Sunday, May 02, 2010

Research Lead Learning Space Design

The new Lilley Centre at Brisbane Grammar School has received attention as example of a 21st century learning space. ABC Radio By Design discussed the centre (28 April), as did an article in Australian Design Review. What I found more interesting that the design of the building itself is that is came from a research collaboration between the architects (Wilson Architects) and the University of Queensland, supported by a Australian Learning and Teaching Council (ALTC) grant.

The project had the grand title of "Designing Next Generation Places of Learning: Collaboration at the Pedagogy-Space-Technology Nexus" and was funded with a federal $200,000 grant in 2006. Keywords to describe the project were: "Active learning, Collaborative learning, Design, Higher education facilities, Information Technology, Learning environments, Learning space, Libraries, Places & spaces for learning".

The project aimed to produce a framework for designing learning spaces including libraries, collaborative learning centres and teaching spaces. Some of the terms used in the original proposal now seem a little dated, such as mention of "the interactive lecture theatre of the future". But the originators of the project were not to know that by 2010 the idea of a "Lecture Theatre" would be obsolete (in part due to the work of the people in the project). However most of the rest of the project is directly applicable to the education revolution now taking place.

The project planned to disseminate results with case studies and forums. Those involved have delivered much more than promised, with the ideas made concrete (literally) with the Lilley Centre at Brisbane Grammar designed by Wilson Architects and in the Next Generation Learning Spaces website by University of Queensland. I have previously visited and been impressed by the eZones at the University of Queensland.

The projects also produced a useful report, "Designing Next Generation Places of Learning: Collaboration at the Pedagogy-Space-Technology Nexus", ALTC Priority Project #627, David Radcliffe, Hamilton Wilson, Derek Powell, Belinda Tibbetts, 2008. Unfortunately this report is provided in a poorly formatted PDF document, so here is the executive summary:
Executive Summary
There is growing interest in higher education institutions, nationally and internationally, in the creation of new types of learning environments supporting learner-centred or constructivist pedagogy. While many new facilities start out with sound pedagogical intent, the actual spaces often reflect the imperatives of technology, or architecture, or operational considerations. A more systemic way to maintain the appropriate balance between pedagogy, space and technology as a basis for the design and evaluation of new learning spaces is needed.

The Next Generation Learning Spaces (NGLS) project explored the interdependence of pedagogy, space and technology to develop the Pedagogy-Space-Technology (PST) framework which enables institutions to create new teaching and learning spaces that will encourage student engagement and improve learning outcomes.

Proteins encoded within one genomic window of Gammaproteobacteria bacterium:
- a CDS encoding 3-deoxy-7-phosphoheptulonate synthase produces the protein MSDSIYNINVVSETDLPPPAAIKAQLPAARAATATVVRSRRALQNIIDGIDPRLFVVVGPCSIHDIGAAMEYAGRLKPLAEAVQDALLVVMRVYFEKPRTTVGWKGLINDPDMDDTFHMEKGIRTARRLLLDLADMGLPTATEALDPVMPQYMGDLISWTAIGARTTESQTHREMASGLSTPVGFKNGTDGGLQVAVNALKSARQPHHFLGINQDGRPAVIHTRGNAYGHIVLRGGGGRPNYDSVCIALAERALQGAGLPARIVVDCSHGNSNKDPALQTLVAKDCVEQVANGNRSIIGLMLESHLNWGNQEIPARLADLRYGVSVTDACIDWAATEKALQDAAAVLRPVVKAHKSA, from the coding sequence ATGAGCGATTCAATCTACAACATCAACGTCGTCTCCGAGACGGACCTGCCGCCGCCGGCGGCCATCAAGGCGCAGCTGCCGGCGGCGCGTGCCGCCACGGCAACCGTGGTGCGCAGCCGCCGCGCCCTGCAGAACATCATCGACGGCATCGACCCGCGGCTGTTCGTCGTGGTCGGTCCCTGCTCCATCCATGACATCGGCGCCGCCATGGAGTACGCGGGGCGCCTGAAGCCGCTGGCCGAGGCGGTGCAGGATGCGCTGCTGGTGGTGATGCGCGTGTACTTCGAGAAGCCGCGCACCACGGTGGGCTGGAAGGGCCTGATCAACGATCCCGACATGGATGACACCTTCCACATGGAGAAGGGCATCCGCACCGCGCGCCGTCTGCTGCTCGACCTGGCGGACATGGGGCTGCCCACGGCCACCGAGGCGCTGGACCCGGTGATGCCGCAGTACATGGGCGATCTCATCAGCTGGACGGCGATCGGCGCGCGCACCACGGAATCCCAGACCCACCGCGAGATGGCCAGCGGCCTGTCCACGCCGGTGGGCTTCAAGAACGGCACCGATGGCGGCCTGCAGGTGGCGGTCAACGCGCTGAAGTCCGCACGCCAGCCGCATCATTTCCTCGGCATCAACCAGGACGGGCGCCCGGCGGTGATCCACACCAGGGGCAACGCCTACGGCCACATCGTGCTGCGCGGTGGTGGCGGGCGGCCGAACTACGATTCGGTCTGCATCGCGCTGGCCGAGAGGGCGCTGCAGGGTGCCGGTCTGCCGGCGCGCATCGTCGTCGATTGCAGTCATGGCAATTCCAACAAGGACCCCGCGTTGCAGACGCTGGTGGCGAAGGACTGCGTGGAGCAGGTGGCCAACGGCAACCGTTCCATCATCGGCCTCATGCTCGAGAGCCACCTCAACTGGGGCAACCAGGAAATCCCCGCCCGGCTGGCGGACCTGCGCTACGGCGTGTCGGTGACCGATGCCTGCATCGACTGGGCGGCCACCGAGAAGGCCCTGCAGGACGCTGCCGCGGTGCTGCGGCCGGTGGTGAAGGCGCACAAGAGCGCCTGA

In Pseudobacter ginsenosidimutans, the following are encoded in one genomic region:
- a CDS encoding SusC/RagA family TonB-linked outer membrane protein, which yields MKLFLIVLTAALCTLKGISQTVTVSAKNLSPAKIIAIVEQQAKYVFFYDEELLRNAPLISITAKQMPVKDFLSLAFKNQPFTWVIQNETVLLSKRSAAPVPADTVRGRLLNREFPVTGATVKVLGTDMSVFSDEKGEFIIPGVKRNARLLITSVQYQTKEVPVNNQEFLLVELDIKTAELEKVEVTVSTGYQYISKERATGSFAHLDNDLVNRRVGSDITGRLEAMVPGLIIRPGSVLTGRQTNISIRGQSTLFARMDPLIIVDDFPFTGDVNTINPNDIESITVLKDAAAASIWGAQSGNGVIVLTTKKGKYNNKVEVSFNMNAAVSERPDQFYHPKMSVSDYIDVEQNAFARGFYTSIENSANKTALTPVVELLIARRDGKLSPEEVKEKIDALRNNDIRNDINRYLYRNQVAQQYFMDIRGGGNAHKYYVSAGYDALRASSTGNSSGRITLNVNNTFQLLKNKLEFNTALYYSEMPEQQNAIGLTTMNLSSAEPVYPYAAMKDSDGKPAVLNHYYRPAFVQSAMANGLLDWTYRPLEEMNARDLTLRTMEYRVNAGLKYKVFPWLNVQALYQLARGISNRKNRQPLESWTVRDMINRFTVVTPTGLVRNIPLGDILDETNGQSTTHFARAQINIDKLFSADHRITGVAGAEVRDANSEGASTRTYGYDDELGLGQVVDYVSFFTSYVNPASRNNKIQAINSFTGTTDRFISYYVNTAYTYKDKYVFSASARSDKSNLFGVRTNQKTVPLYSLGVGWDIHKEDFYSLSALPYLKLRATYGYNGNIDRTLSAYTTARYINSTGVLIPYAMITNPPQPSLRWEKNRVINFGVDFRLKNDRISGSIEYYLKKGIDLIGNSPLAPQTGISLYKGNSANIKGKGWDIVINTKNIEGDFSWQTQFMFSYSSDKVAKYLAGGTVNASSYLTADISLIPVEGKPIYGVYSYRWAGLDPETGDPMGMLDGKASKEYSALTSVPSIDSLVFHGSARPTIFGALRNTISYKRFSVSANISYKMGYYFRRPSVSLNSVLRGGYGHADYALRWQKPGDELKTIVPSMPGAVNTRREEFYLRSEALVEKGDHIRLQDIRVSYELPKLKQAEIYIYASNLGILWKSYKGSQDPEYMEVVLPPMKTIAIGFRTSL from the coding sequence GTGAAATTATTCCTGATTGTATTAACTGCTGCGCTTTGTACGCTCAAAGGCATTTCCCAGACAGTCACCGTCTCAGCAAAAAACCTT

The PST framework is a question-driven inquiry process synthesized from published literature and knowledge of innovative teaching and learning spaces globally, and informed by lessons learned in developing new learning facilities at The University of Queensland (UQ) over the past decade. It empowers a diverse range of potential stakeholders to consider critically and holistically the pedagogical, technological, and physical aspects of teaching and learning spaces and their interactions. It can be used at each stage of the life cycle of a new facility, from conception through stages of design, construction, and operation.

Life cycle stage table omitted

The table illustrates the basic questions for the various stages of a new facility. Each of these basic questions is expanded into a more detailed set of questions and issues to be considered and guide the process. As an evaluation tool, it links design intent with outcomes, and challenges all concerned to question the what, why and how of initiatives to create new learning spaces. Its generic simplicity means it can be used for any type of learning spaces from a laboratory to a learning commons, to more conventional performance space. The framework can also be applied to small or large scale projects. It is inherently self-documenting and aides the elicitation of lessons learned for future projects. Within UQ, the framework was used to refine various learning spaces such as the new Collaborative Teaching and Learning Centre (CTLC), the Advanced Concept Teaching Space (ACTS), and a next generation library in the Biological Sciences Library.

The project team has held two national Colloquia which have helped to educate and develop a diverse, interdisciplinary community in the higher education sector focussed on new learning spaces.

Subsequent to the Colloquia, several institutions have revised their approach to learning spaces. It is anticipated that the PST framework, and the shared experience of new learning spaces gained as a result of the project, will continue to influence the creation and evaluation of innovative learning environments in higher education in Australia and beyond. ...

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